Even it’s not really an issue for ‘your people’ to travel with tourist Visa and teach your own language in Asian countries, make money while traveling it makes you able to travel perpetually….. Eiit, I can’t share you my bitterness here. This is your BLOG, not mine .. 😉 *sorry..*

    So, a lot people want to see the world and wander, but the procedure standard among us are just different…. That sucks and makes me hate the world..

    Anyway, what’s your nice traveling lady requirements??? Is it must be a drama-queen?? a Patriotic girl?? or … a brainiac girl.. . *my options are not fun at all.. hahaha* tell us.

    • Exactly, curiosity! I’ve always said my curiosity will be what gets me killed one day though — so just don’t go that far my dear 😉

      I’ve heard from many people around the world the hurdles and troubles associated with international travel because of their passport. That sucks. Royally. Unfortunately it’s hard for us to do anything about that — short of finding some work program and then eventually getting a second passport, or of course the timeless age-old tradition of getting married hahaha

      Nice travelin’ lady requirements? Well besides the love of travel, spontaneity, new foods and adventure (all of which are a must to keep up with mew) I guess only simple things like the ability to make me smile and engage in intelligent debates. No drama queens and definitely none of those girls that are all looks no brains. But enough about this.

    • Thanks, glad you enjoy my posts…seen your comments 🙂 Just been behind on writing because of the Nepal earthquake and all our relief work here. More soon! 😀

  2. Great adventures! I think that you made the best decision and go travel the world! It is very cool that you realise how wonderful and beautiful the different cultures are and meet the locals. I know people who have been to many many places and sticked with the tourists and never met any local people! Great job! I am also planning to get moving and make a 1 year long trip throughout Asia when I find the right person o take care of my business in London. Thanks for sharing! 🙂

    • Hey Shelly, sounds like you’ve got a plan and are on the right track. I certainly never made a conscious decision to travel for so long continuously….but somewhere along the road I got addicted. So be careful — it could happen to you, too. Next thing you know, you’ve finished a year in Asia and are flying back to London to sell your business and everything else that won’t fit into a suitcase 😉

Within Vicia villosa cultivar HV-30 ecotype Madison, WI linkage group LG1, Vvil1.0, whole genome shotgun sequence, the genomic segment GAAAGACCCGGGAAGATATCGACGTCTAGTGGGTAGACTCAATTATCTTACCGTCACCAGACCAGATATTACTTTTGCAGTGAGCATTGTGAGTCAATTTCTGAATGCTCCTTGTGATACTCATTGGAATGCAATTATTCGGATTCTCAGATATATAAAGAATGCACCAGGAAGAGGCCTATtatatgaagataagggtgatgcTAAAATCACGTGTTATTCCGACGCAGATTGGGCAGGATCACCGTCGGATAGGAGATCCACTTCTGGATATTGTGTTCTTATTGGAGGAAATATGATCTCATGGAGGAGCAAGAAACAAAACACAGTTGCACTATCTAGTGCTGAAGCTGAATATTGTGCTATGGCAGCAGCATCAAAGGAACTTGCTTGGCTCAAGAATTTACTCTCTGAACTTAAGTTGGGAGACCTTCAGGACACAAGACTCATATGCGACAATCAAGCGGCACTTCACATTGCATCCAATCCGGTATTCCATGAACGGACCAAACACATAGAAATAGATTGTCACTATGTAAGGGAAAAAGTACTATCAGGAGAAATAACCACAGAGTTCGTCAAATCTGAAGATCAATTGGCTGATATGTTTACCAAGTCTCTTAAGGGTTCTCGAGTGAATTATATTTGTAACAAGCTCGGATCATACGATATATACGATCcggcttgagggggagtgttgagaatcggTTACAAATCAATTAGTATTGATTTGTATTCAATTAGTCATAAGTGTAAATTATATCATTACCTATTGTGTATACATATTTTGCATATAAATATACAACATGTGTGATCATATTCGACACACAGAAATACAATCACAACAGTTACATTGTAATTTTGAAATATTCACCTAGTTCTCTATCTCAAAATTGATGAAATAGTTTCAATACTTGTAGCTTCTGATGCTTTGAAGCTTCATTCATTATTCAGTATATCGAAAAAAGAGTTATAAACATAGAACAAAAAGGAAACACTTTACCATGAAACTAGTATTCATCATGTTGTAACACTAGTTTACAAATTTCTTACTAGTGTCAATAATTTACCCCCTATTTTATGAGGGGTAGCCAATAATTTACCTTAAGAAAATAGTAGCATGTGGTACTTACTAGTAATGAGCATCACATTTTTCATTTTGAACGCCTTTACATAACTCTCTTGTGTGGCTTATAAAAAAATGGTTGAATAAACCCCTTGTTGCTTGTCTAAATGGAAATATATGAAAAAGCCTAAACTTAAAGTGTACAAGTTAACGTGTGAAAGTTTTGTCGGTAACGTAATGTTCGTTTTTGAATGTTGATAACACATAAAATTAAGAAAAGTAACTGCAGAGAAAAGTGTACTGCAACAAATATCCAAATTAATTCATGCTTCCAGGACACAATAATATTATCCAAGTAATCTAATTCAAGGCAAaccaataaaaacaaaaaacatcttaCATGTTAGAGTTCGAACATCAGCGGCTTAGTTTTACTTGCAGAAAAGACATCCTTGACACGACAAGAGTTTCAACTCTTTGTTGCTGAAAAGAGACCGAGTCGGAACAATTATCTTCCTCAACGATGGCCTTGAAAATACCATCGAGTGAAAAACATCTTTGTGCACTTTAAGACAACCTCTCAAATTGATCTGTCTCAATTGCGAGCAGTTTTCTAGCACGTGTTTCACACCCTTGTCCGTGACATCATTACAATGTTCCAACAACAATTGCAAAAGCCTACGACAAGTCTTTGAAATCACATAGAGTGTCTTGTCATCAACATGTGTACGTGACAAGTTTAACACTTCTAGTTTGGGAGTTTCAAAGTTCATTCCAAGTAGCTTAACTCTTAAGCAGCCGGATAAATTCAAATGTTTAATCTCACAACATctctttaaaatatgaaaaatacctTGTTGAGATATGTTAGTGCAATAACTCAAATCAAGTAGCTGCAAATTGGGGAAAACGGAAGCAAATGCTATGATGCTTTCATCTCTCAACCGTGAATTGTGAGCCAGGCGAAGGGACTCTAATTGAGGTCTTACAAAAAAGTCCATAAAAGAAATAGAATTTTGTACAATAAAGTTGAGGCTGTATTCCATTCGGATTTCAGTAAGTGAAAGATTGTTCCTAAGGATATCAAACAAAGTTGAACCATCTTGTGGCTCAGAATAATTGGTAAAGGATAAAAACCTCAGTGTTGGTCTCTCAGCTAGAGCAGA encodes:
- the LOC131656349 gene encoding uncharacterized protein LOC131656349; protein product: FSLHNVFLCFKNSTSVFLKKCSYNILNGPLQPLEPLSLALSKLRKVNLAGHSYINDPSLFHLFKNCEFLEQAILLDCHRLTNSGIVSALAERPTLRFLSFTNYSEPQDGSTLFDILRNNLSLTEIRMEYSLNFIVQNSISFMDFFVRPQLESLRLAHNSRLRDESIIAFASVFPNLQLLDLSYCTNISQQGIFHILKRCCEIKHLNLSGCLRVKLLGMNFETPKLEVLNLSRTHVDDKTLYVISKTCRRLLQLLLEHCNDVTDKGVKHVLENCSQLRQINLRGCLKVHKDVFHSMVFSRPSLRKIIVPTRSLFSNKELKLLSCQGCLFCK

If you ever have any questions down the road, feel free to ask. Asia especially is my favorite — and most well-traveled — corner of the world. You will love it! 🙂

  3. Haven’t been at it as long as you…but then again I raised four sons and had to wait for them all to grow up and leave home first, before I could really live it up. It was well worth the wait! Soon as the youngest finished high school, we were outta there!!

    I am way more interested in experiences than possessions, having impact on other people and animals than not, and finding authenticity. Sometimes we stay with locals, sometimes we home exchange ( against our rented loft in Chicago) where we just spent eight months in one place!! Yikes! In order to have time with elderly parents. Sometimes we rent …but one thing is for sure..list never boring! Love to go to totally new places but love to go back to favorite places too!

    Right now we are in Sri Lanka helping a baby elephant get a new leg!

    Yup, I readily admit to being a “travel junkie”!

    • Ahhhh I love Sri Lanka. Where are y’all? How’s that baby elephant doing?

      You’re not the first that I’ve heard that exact story from….the second that youngest one turns 18, your job is done and truly earned your freedom 😉 You two have been plenty of places in such a short time. Heck, you’ve been to more countries than me. I’m only at 26 now and it will be seven years as a nomad next month.

      Seems like we have very similar travel philosophies. I too value experiences over possessions, prefer to stay with locals, and making as much of a positive impact on the people you encounter around the world as possible.

      I haven’t been to Europe yet (how embarrassing!) but hope to finally make it there later this year. Are you two still on track with your plans to explore Europe, or have you decided to stick around Asia a bit longer?